By Emily Williams
The Variables don’t just build robots, the team of three Altamont School students is changing the way international coffee company Keurig reduces its carbon footprint.
On March 10, Toby Conn, Noah Warren and Jaye Conn sat around a table and watched five months of hard work culminate in a response from the CEO of Keurig, Brian Kelley.
Keurig’s video was in response to a YouTube video the team released in November in conjunction with an environmental project they created for the Alabama state First Lego League robotics competition.
The theme for this year’s project is “Trash Trek,” and it pushes participating teams to come up with ways to recycle waste.
“We couldn’t think or agree on anything for the project,” Noah said. “One day we were riding in the car and thought, K-Cups, that’s something most people use every day. That is something that people throw away.”
After digging and doing a little research, the team discovered that the K-Cup pods are a serious environmental problem. The bulk of pods are non-recyclable. Enough K-Cups are disposed of each year to circle the earth 10.5 times.
The Variables produced a variety of ways the pods can be recycled, from cooking to crafting.
“Right now, my science class is recycling them,” Jaye said. “We’re growing seedlings in the empty pods.”
Not only did the project wow Altamont, it led to a first place win at the state competition and a ticket to the World FFL Festival. According to the teammates, the “robot” portion of the competition wasn’t the only thing the judges considered point-worthy.
“We didn’t charge our robot long enough, so it kind of died on us during the tournament,” Jaye said. “But, we still won because we showed core values and had an amazing project.”
The core values of the competition are at the heart of the point-earning portion and the most important thing about FLL. Values include teamwork, problem-solving and fun.
“In the state competition order from most to least important,” Noah said, “we said that the most important value was being a team. Everything that we learn, we learn together. Everything that we don’t learn we don’t learn together.”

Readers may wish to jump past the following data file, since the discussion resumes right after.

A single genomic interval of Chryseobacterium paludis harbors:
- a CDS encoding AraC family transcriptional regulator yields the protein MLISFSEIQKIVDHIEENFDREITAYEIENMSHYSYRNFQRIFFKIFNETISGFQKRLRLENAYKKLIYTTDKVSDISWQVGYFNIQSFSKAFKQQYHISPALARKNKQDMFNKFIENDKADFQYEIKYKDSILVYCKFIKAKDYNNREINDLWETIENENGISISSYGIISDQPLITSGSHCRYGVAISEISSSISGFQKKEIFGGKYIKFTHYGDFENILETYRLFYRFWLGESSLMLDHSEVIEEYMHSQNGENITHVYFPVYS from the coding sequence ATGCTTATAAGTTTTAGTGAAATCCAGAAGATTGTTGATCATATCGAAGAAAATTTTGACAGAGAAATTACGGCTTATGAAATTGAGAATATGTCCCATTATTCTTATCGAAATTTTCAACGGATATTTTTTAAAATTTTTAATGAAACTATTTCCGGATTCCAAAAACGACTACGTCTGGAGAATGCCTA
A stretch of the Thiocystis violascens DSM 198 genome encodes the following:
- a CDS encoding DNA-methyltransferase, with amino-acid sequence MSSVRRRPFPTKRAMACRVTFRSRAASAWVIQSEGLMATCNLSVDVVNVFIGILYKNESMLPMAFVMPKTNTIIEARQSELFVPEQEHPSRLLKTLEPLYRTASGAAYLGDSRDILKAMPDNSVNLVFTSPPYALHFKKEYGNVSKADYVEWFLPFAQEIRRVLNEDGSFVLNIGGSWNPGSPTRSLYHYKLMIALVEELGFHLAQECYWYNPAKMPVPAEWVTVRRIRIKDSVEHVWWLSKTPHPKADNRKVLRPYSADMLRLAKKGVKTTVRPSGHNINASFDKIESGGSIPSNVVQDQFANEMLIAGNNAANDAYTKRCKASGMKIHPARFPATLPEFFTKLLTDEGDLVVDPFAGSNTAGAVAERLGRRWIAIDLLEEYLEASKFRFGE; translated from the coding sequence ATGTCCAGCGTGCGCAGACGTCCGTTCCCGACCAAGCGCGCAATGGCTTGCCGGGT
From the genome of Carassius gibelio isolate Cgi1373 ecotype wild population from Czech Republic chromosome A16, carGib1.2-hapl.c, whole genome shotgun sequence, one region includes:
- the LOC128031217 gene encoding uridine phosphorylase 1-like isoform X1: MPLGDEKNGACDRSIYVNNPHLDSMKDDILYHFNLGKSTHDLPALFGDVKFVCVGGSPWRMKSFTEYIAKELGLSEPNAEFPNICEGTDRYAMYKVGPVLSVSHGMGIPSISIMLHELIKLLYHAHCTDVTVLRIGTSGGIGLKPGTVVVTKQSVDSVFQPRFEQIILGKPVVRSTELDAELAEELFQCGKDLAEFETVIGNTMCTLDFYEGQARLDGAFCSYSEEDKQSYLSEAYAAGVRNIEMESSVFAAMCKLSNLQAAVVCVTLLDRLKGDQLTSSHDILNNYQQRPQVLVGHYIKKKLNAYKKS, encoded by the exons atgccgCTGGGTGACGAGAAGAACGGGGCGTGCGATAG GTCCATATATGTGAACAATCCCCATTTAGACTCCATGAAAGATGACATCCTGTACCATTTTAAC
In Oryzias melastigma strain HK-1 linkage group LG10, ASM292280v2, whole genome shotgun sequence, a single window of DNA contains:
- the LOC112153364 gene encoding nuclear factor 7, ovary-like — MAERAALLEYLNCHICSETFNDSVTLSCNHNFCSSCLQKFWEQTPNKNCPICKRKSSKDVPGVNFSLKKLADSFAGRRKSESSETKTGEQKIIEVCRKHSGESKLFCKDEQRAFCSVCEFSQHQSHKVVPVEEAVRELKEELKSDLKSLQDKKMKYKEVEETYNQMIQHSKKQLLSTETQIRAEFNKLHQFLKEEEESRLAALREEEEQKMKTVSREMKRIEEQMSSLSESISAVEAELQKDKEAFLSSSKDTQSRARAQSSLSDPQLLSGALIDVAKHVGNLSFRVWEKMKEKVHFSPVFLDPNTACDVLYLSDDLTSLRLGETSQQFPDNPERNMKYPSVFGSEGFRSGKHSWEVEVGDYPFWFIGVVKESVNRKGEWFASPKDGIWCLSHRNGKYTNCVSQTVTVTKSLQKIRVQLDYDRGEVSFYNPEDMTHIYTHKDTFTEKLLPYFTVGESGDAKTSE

Jaye, Noah and Toby each agreed that working as a team is the only way they were able to find the fun in robotics.
After seeing The Variables call-to-action video, Kelley and Keurig’s chief sustainability officer, Monique Oxender, sent a message to the three kids about their current and projected efforts to cut down on Keurig K-Cup waste.
In the video response, Kelley told the kids that there are recyclable pod options on the market now, but the company plans on making those more widely available by 2017. In addition, the company has created a five-year plan to make all K-Cups recyclable.
“We want you to know that 2020 is a finishing point, not a starting point,” Kelley said.
The group was floored by the response. The original date for the company’s recyclable initiative had previously been set for 2020.
“The fact that the recyclable pods are going to be more widespread in 2017,” Jaye said, “that’s three years quicker than they had originally planned.”
The team hopes that the response from the international company will help set them apart from the competition at the worlds, but even if they don’t win, they are excited just to be a part of the action.
The Variables will travel to St. Louis on April 27-30 for the world competition, but in the meantime, they are planning a spring break trip to tour the Keurig headquarters.
The group snagged a special invitation to Keurig from the CEO himself and can’t wait to speak with him in person.
“He didn’t say the one thing we wanted him to say,” Noah said after seeing the video. What he wanted the CEO to say was that The Variables inspired the company to take a closer look at the environmental issue, but the team plans to address that when they meet Kelley face-to-face for their tour.
“These kids have some serious grit and perseverance,” Noah’s father, Tye, said. “You would think they would slow down or give up, but they haven’t yet.”
According to the Warrens, it isn’t out of the ordinary for the kids to log 13-hour days of hard work during competition weekends.
“There are times that I’ve seen when a problem occurs and someone starts to fall apart, but instead of giving up the other members rally around them,” Noah’s mother, Emily, said. “It’s amazing to watch the way they support each other.”
Just as there are wins and losses in the coffee market, Kelley reminded the students that there are wins and losses in a competition. With a little teamwork, the team said they hope to succeed just as they believe Keurig will with its newest sustainability initiative.